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Question: A point $M$ moves on the curve $y^2 = 8x + 4$. A line $L$ passes through $M$ and is perpendicular to the line $x+3=0$, the foot of the perpendicular is $Q$. If $M$ is the midpoint of $PQ$, find the equation of the locus of $P$.

What I did:

Distance between the point $P$ and the line $L$ is: $\dfrac{Ax_p + By_p+C}{\sqrt{A^2+B^2}}$, where $A=1, B=0, C=3$

according to the equation of $L$, and the sign of $\sqrt{A^2+B^2}$ is the opposite of $C$, so it is negative.

Finally, the distance between $L$ and $P$ is $-(x_P+3)$.

Since the point $M$ is the midpoint of $PQ$, which is a horizontal line (obviously because it is perpendicular to the vertical line $x+3=0$), then the $x$-coordinate of $M$ would be $x_M = \dfrac{-(x_P+3)}{2}$.

If now $x$-coordinate is replaced in the curve equation, we get that:

${y_M}^2 = - 8 \left( \dfrac{x_P+3}{2} \right) + 4 = -4x_P - 12 + 4 = 4(-x_P-2) $.

But the solution in the book is $4(x_P-2)$.

What am I doing wrong here?

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  • 1
    $\begingroup$ Well, to begin with, your simplified expression for the distance to the line has the wrong sign: try $x_P=0$ in it. That aside, halving this distance doesn’t give you the $x$-coordinate of the midpoint. It gives you the distance of the midpoint from the line. $\endgroup$ – amd Aug 25 '19 at 0:52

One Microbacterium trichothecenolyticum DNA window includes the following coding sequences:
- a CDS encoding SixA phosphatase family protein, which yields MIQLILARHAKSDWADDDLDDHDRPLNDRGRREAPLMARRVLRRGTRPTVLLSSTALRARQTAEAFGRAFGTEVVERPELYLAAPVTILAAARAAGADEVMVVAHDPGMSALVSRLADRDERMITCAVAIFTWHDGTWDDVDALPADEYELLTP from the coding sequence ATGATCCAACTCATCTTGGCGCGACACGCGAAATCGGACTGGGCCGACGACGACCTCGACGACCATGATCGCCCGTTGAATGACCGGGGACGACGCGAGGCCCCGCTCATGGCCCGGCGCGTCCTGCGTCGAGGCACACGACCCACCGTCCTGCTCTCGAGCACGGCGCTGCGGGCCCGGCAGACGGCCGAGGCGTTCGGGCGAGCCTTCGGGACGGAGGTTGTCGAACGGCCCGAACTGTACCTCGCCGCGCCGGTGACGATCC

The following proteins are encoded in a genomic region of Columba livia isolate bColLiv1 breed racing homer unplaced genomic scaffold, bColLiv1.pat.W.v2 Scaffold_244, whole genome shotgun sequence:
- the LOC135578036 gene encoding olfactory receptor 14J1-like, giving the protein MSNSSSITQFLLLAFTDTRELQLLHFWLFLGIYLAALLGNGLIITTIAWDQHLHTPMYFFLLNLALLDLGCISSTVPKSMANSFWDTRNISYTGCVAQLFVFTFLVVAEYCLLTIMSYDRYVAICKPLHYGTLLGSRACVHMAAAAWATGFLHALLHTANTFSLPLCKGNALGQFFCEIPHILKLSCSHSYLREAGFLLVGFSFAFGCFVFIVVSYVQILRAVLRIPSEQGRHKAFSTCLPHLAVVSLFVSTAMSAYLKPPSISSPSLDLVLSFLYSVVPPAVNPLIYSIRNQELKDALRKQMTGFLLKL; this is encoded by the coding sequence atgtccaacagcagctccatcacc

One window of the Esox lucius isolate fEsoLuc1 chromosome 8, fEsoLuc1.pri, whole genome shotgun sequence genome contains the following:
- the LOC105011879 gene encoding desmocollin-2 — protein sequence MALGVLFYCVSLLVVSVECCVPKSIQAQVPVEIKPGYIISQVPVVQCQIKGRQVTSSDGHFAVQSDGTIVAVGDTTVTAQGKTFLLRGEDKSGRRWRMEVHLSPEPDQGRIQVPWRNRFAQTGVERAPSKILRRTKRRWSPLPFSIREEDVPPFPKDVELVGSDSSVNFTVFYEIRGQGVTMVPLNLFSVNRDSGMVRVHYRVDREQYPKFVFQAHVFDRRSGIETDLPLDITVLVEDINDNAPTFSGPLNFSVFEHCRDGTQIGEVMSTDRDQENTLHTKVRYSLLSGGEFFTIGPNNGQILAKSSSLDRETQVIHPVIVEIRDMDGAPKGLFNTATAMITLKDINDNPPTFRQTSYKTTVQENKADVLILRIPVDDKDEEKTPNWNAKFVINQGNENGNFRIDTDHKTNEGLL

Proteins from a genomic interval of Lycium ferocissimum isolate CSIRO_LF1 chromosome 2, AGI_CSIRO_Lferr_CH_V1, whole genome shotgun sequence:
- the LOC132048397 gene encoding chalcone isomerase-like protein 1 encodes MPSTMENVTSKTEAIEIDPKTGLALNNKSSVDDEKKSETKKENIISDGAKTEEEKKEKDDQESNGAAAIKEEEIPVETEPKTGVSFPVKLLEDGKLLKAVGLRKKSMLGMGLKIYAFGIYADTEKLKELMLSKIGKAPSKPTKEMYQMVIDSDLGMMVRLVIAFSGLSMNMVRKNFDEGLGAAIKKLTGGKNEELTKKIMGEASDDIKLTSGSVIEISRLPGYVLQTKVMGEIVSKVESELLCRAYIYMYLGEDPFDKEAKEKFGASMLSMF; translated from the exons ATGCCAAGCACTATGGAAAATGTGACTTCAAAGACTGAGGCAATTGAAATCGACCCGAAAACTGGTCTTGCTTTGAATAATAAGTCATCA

• $\begingroup$ You don’t need to compute these distances, anyway. For any two points $P$ and $Q$, the coordinates of their midpoint is $(P+Q)/2$, and the foot of the perpendicular from $(x_P,y_P)$ to the line $x+3=0$ is just $(-3,y_P)$ since, as you’ve noted, this perpendicular is horizontal. $\endgroup$ – amd Aug 25 '19 at 0:54
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Try this

$$ \frac{{x_P + x_Q }} {2} = x_M $$ thus $$ \frac{{x_P - 3}} {2} = x_M $$ Now $$ y^2 _M = 8x_M + 4 $$ and since $$y_M=y_P$$ you have

$$ y^2 _P = 8\left( {\frac{{x_P - 3}} {2}} \right) + 4 $$ Therefore $$ y^2 _P = 4x_P - 8 = 4\left( {x_P - 2} \right) $$ Thus $$ y^2 _P = 4\left( {x_P - 2} \right) $$ As as in your book. It's clear now?

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  • $\begingroup$ But the book says that the sign before $\sqrt{A^2+B^2}$ is opposite of $C$ if $C \neq 0$, which is, in this case, a negative sign due to positive $C$. $\endgroup$ – Aleksandra Asanin Aug 25 '19 at 14:18
  • $\begingroup$ Even if you are right, then the final solution would be $4(x_P+4)$ which again mismatches with the book solution. :) $\endgroup$ – Aleksandra Asanin Aug 25 '19 at 18:35
  • $\begingroup$ Perfect... Thanks! $\endgroup$ – Aleksandra Asanin Aug 25 '19 at 19:17
  • $\begingroup$ You are welcome $\endgroup$ – Luca Goldoni Ph.D. Aug 25 '19 at 19:17

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